Stardust Revolution, by Jacob Berkowitz (2012)

Genre: Nonfiction
Interest Level: 15-Adult
Stardust Revolution I’m not sure why I keep stumbling across these, but here’s another absolutely brilliant pop science contribution by a Canadian. Berkowitz is a science writer from the Ottawa area, and the author of great nonfiction books for kids like Jurassic Poop: What Dinosaurs (and Others) Left Behind and Out of this World: The Amazing Search for an Alien Earth.. This new title introduces adult readers (though he’s long written for newspapers and magazines) to what may be the most beautiful hand at nonfiction writing I’ve ever seen. Whether it’s his description of the impact of Bunsen’s work or the search for exoplanets, Berkowitz does it elegantly, clearly and beautifully. At heart, he’s a storyteller, and turns what could be lifeless scientific information into a saga that amazes and enthralls. In Stardust Revolution, Berkowitz makes a compelling case that when it comes to science and origin of life, we are in the throes of a third intellectual revolution. First was the Copernican Revolution, which shifted our focus from Earth as centre of the universe to the Sun as centre of our world. Then the Darwinian Revolution, causing us to revise our view of biology from Divine to evolutionary. Now, we have the Stardust Revolution. In this highly readable tome, Berkowitz draws clear connections between historic scientists like Newton, Darwin, Bunsen, Curie and today’s researchers, who have taken the great work done before them and moved it right out into space, proving that not only are we made of the same stuff as stars, but we are in fact chemically connected to the universe like mother to daughter. Whoa. Berkowitz brings the reader right to the current decade, discussing the new work of the Kepler Mission of exoplanet research in the Kuiper belt and beyond.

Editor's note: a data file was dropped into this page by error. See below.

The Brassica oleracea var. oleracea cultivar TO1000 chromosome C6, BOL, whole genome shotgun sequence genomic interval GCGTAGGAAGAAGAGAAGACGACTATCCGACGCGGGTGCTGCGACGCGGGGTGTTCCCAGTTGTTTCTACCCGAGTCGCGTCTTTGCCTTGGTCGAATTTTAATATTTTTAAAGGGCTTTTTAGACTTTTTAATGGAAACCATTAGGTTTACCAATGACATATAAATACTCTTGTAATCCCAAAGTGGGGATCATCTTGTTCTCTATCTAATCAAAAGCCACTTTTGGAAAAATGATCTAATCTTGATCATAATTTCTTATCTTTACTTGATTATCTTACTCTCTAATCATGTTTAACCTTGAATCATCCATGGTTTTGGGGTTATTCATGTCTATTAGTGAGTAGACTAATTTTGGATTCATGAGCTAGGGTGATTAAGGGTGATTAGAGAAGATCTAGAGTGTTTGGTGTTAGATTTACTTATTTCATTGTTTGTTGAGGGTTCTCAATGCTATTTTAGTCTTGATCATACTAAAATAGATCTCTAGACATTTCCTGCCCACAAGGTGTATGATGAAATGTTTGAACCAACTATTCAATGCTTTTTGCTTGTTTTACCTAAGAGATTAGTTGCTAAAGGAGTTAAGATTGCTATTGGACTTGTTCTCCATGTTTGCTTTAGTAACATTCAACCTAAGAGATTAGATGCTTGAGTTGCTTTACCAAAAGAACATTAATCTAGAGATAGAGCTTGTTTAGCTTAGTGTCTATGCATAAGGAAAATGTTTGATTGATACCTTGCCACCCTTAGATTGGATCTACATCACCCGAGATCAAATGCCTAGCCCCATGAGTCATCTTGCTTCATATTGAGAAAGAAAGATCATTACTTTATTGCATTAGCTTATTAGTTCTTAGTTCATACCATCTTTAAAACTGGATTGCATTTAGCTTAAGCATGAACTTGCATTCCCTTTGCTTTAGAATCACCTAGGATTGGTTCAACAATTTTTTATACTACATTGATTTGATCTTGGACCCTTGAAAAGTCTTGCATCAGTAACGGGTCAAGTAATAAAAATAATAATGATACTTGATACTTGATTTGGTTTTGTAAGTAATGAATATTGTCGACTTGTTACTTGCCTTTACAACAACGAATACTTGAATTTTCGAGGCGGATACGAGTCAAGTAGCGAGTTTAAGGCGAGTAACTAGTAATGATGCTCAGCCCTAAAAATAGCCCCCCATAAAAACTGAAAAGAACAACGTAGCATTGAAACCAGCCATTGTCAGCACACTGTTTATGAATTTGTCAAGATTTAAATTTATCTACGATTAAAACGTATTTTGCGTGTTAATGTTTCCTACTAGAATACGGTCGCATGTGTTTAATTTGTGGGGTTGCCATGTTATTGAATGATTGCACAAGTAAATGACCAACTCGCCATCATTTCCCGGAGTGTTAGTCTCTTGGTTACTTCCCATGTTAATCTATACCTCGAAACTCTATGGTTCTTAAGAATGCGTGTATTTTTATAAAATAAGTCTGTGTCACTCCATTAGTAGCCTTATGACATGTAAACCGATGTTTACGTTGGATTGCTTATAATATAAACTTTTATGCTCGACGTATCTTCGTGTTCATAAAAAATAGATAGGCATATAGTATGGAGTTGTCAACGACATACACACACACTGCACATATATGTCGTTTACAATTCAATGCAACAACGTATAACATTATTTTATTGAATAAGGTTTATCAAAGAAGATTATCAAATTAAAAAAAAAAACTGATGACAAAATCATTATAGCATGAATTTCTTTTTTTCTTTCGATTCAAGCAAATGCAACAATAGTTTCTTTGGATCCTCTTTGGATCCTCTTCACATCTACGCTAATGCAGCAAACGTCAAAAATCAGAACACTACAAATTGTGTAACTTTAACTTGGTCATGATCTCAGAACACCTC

Superb endnotes and a great index add even more value, though I would have liked a timeline listing the great thinkers (I had to keep flipping back to figure out who did what) and a periodic table of the elements, for those of us who don’t know it off by heart.
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About Michelle Mallette
I'm just trying to keep track of the books I've read - what I liked and what isn't worth re-reading. My work as a librarian has included youth services so you'll find a wide range of interests from picture books and teen dystopia to adult sci-fi, road trip novels, and nonfiction. Comments and communication is always welcome.

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